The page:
# How to divide numbers in python

I have 6 variables where there are unknows numbers in each. So as the numbers there are so big, I want to find the major one and next divide it for itself and for the others just to have numbers like 1 or less.

Example:

``````a1=85550
b1=-18996
c1=45500
d1=-60000
e1=74666
f1=-35666
``````

In this case a1 is the major so I must divide it for it self to have 1 and for the rest to have a 0 decimal one..

I have tried this but some values are 0 so its wrong.

``````if abs(a1>b1) and abs(a1>c1) and abs(a1>d1) and abs(a1>e1) and abs(a1>f1):
a11=a1/a1
b11=b1/a1
c11=c1/a1
d11=d1/a1
e11=e1/a1
f11=f1/a1
else:
if abs(b1>a1) and abs(b1>c1) and abs(b1>d1) and abs(b1>e1) and abs(b1>f1):
a11=a1/b1
b11=b1/b1
c11=c1/b1
d11=d1/b1
e11=e1/b1
f11=f1/b1
else:
if abs(c1>a1) and abs(c1>b1) and abs(c1>d1) and abs(c1>e1) and abs(c1>f1):
a11=a1/c1
b11=b1/c1
c11=c1/c1
d11=d1/c1
e11=e1/c1
f11=f1/c1
else:
if abs(d1>a1) and abs(d1>c1) and abs(d1>b1) and abs(d1>e1) and abs(d1>f1):
a11=a1/d1
b11=b1/d1
c11=c1/d1
d11=d1/d1
e11=e1/d1
f11=f1/d1
else:
if abs(e1>a1) and abs(e1>c1) and abs(e1>d1) and abs(e1>b1) and abs(e1>f1):
a11=a1/e1
b11=b1/e1
c11=c1/e1
d11=d1/e1
e11=e1/e1
f11=f1/e1
else:
if abs(f1>a1) and abs(f1>c1) and abs(f1>d1) and abs(f1>e1) and abs(f1>b1):
a11=a1/f1
b11=b1/f1
c11=c1/f1
d11=d1/f1
e11=e1/f1
f11=f1/f1
``````
-
Why not put these values in a list then? Have you tried anything yourself yet? –  Martijn Pieters Nov 28 '13 at 21:02
See the update!! –  user3047319 Nov 28 '13 at 21:07
Hang on. Are you dividing everything by the known largest number? –  Makoto Nov 28 '13 at 21:08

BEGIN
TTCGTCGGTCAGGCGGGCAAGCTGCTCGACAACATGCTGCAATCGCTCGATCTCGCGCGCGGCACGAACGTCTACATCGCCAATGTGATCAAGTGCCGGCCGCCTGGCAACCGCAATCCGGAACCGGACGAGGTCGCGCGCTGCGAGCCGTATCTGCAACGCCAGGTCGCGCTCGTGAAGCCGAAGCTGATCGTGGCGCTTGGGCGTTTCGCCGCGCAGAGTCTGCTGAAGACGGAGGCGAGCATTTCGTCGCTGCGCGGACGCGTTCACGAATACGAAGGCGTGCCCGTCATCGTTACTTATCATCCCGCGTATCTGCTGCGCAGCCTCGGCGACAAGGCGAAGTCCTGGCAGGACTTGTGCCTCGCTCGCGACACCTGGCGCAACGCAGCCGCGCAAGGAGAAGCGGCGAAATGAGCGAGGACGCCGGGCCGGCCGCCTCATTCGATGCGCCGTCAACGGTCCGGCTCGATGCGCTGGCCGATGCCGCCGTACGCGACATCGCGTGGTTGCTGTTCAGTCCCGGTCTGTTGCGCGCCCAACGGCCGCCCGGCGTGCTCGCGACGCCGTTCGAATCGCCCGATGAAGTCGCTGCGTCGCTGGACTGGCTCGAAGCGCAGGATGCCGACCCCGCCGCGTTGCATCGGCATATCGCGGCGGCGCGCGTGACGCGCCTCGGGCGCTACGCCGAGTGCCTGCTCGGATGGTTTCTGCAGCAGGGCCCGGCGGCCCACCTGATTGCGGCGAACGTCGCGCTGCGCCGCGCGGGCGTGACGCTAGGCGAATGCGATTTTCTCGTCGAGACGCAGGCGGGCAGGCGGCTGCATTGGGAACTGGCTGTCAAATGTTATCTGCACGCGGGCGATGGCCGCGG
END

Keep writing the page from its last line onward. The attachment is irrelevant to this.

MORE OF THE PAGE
yes! exactly but i have some troubles haha –  user3047319 Nov 28 '13 at 21:12

Keep your values in a list:

``````values = [a1, b1, c1, d1, e1, f1]
``````

Now the task is a simple one:

``````max_value = max(values, key=abs)
values = [v/max_value for v in values]
``````

For your input, that'd give:

``````>>> a1=85550
>>> b1=-18996
>>> c1=45500
>>> d1=-60000
>>> e1=74666
>>> f1=-35666
>>> values = [a1, b1, c1, d1, e1, f1]
>>> max_value = max(values, key=abs)
>>> [v/max_value for v in values]
[1.0, -0.22204558737580363, 0.5318527177089422, -0.701344243132671, 0.8727761542957335, -0.4169023962594974]
``````

This assumes you are using Python 3; in Python 2, the `/` operator on integers gives integer output, so you want to use:

``````max_value = float(max(values, key=abs))
``````

just to make one of the operands a floating point number. Otherwise you'll end up with `[1, -1, 0, -1, 0, -1]` instead.

The rest of your code can just use the numbers in `values` with indexing:

``````>>> values[0]
1.0
``````

or you can assign the values back to the original names with sequence assignment:

``````>>> a1, b1, c1, d1, e1, f1 = values
>>> b1
-0.22204558737580363
``````

but generally you want to keep your data out of your variable names.

-
I dontknow how to set the new values into my old variables, like: b1 now is -0.222 –  user3047319 Nov 29 '13 at 13:46